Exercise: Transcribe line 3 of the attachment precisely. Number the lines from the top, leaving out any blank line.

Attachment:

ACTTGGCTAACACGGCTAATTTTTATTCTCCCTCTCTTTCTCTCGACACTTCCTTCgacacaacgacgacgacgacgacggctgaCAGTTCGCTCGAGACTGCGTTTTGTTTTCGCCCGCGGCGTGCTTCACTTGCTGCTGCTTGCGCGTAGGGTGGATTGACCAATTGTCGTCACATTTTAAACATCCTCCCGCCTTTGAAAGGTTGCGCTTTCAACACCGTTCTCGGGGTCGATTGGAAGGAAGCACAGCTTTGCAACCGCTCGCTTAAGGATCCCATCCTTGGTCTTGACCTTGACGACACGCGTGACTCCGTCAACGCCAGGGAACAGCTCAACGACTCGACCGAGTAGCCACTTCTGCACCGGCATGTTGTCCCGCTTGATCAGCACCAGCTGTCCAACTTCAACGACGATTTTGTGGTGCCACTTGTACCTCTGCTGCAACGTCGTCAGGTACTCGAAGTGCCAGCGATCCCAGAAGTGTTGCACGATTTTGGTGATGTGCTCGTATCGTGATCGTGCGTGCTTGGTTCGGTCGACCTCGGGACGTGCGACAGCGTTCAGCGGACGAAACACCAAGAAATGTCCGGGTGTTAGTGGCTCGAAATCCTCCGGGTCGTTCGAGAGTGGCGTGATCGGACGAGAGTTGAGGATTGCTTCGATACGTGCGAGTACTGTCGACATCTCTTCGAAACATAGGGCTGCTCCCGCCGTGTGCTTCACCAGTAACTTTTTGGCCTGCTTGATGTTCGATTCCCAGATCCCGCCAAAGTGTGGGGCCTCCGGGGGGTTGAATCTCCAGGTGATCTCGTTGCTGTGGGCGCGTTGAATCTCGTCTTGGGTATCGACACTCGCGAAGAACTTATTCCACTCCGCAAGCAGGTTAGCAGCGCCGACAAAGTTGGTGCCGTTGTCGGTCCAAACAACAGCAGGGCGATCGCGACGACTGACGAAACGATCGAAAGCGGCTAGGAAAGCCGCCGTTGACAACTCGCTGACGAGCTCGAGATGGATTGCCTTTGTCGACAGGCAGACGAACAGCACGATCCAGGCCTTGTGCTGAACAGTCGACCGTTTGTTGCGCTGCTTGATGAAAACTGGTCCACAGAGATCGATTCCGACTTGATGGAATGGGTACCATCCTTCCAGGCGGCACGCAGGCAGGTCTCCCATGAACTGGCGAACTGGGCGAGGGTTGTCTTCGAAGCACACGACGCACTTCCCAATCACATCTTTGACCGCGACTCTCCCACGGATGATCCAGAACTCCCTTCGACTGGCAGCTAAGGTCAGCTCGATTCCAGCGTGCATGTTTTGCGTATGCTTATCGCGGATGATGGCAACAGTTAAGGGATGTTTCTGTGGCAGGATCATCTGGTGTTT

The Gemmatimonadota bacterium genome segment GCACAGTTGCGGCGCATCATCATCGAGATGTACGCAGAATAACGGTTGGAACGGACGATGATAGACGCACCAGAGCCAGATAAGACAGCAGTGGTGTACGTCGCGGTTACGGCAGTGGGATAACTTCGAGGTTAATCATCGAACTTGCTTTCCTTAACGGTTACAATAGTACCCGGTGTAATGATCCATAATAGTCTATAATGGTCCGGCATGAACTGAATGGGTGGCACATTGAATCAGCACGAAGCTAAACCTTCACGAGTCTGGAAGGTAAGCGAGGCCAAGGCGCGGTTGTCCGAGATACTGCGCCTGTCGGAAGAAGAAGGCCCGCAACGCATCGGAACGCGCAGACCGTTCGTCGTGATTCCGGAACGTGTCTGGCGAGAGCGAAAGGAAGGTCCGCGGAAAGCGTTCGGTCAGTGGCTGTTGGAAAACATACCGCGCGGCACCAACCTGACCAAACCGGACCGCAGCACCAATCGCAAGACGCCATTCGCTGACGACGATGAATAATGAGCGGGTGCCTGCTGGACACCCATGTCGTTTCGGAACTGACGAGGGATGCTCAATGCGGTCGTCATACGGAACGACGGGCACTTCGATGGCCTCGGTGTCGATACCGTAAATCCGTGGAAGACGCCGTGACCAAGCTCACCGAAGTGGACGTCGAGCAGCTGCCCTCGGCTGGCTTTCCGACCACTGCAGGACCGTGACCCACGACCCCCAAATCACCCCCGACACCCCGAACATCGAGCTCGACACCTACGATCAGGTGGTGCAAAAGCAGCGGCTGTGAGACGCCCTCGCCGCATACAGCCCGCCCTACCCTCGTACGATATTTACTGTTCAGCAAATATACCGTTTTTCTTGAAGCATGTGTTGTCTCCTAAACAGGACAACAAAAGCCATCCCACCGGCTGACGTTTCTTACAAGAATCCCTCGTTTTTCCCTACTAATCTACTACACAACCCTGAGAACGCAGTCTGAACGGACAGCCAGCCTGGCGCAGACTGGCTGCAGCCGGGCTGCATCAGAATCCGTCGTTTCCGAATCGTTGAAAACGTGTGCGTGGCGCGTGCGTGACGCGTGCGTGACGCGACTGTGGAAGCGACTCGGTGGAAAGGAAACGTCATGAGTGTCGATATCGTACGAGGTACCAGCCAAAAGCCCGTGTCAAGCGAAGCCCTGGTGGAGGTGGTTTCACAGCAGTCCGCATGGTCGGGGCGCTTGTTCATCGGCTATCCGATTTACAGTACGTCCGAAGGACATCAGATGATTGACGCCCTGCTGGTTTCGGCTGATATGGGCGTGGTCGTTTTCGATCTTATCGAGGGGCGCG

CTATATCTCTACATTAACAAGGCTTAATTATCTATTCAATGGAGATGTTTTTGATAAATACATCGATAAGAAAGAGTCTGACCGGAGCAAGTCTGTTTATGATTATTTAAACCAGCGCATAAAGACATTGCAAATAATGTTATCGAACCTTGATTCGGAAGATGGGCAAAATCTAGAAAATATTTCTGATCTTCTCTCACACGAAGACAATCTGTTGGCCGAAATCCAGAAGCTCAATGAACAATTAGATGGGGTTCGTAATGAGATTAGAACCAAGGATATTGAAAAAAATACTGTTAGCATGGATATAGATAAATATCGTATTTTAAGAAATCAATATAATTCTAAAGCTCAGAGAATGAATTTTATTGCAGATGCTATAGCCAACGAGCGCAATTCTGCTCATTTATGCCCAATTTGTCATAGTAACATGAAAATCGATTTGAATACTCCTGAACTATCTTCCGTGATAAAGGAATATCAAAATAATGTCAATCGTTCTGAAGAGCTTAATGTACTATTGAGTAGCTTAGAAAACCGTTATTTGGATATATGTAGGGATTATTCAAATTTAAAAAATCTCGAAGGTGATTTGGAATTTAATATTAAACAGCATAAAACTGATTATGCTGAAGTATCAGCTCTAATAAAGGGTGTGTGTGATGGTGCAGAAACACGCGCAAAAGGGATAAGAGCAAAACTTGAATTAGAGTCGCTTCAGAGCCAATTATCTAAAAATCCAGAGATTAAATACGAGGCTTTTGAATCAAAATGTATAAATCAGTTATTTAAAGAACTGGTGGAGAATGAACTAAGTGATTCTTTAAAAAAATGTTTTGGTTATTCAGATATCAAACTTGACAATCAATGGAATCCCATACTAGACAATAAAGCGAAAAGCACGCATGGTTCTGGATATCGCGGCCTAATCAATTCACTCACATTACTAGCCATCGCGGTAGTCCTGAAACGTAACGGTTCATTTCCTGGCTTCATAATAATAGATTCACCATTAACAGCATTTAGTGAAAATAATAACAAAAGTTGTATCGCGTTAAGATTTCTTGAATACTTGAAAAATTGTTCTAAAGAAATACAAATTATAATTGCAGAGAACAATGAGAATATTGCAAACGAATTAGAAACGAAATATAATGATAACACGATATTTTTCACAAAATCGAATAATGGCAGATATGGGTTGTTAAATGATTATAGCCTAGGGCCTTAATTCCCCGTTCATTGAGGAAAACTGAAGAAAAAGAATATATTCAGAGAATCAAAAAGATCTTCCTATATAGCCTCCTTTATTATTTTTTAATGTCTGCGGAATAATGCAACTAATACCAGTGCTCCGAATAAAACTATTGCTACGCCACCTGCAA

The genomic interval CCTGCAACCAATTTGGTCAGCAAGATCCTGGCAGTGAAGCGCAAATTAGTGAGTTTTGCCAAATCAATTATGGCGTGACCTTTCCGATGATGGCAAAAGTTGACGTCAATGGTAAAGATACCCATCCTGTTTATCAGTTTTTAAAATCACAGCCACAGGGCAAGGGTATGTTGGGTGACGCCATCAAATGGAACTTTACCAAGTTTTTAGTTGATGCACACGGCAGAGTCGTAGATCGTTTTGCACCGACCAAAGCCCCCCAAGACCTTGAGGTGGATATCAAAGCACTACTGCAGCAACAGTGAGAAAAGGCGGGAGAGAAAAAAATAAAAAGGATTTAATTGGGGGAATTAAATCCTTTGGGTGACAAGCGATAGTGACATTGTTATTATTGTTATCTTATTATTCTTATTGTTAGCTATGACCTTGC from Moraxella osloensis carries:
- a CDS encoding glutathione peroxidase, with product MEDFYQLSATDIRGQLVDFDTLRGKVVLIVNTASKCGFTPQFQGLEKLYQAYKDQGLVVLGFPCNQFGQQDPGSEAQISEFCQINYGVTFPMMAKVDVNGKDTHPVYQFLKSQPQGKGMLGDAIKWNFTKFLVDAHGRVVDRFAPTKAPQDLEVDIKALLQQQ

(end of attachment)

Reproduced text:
CTATATCTCTACATTAACAAGGCTTAATTATCTATTCAATGGAGATGTTTTTGATAAATACATCGATAAGAAAGAGTCTGACCGGAGCAAGTCTGTTTATGATTATTTAAACCAGCGCATAAAGACATTGCAAATAATGTTATCGAACCTTGATTCGGAAGATGGGCAAAATCTAGAAAATATTTCTGATCTTCTCTCACACGAAGACAATCTGTTGGCCGAAATCCAGAAGCTCAATGAACAATTAGATGGGGTTCGTAATGAGATTAGAACCAAGGATATTGAAAAAAATACTGTTAGCATGGATATAGATAAATATCGTATTTTAAGAAATCAATATAATTCTAAAGCTCAGAGAATGAATTTTATTGCAGATGCTATAGCCAACGAGCGCAATTCTGCTCATTTATGCCCAATTTGTCATAGTAACATGAAAATCGATTTGAATACTCCTGAACTATCTTCCGTGATAAAGGAATATCAAAATAATGTCAATCGTTCTGAAGAGCTTAATGTACTATTGAGTAGCTTAGAAAACCGTTATTTGGATATATGTAGGGATTATTCAAATTTAAAAAATCTCGAAGGTGATTTGGAATTTAATATTAAACAGCATAAAACTGATTATGCTGAAGTATCAGCTCTAATAAAGGGTGTGTGTGATGGTGCAGAAACACGCGCAAAAGGGATAAGAGCAAAACTTGAATTAGAGTCGCTTCAGAGCCAATTATCTAAAAATCCAGAGATTAAATACGAGGCTTTTGAATCAAAATGTATAAATCAGTTATTTAAAGAACTGGTGGAGAATGAACTAAGTGATTCTTTAAAAAAATGTTTTGGTTATTCAGATATCAAACTTGACAATCAATGGAATCCCATACTAGACAATAAAGCGAAAAGCACGCATGGTTCTGGATATCGCGGCCTAATCAATTCACTCACATTACTAGCCATCGCGGTAGTCCTGAAACGTAACGGTTCATTTCCTGGCTTCATAATAATAGATTCACCATTAACAGCATTTAGTGAAAATAATAACAAAAGTTGTATCGCGTTAAGATTTCTTGAATACTTGAAAAATTGTTCTAAAGAAATACAAATTATAATTGCAGAGAACAATGAGAATATTGCAAACGAATTAGAAACGAAATATAATGATAACACGATATTTTTCACAAAATCGAATAATGGCAGATATGGGTTGTTAAATGATTATAGCCTAGGGCCTTAATTCCCCGTTCATTGAGGAAAACTGAAGAAAAAGAATATATTCAGAGAATCAAAAAGATCTTCCTATATAGCCTCCTTTATTATTTTTTAATGTCTGCGGAATAATGCAACTAATACCAGTGCTCCGAATAAAACTATTGCTACGCCACCTGCAA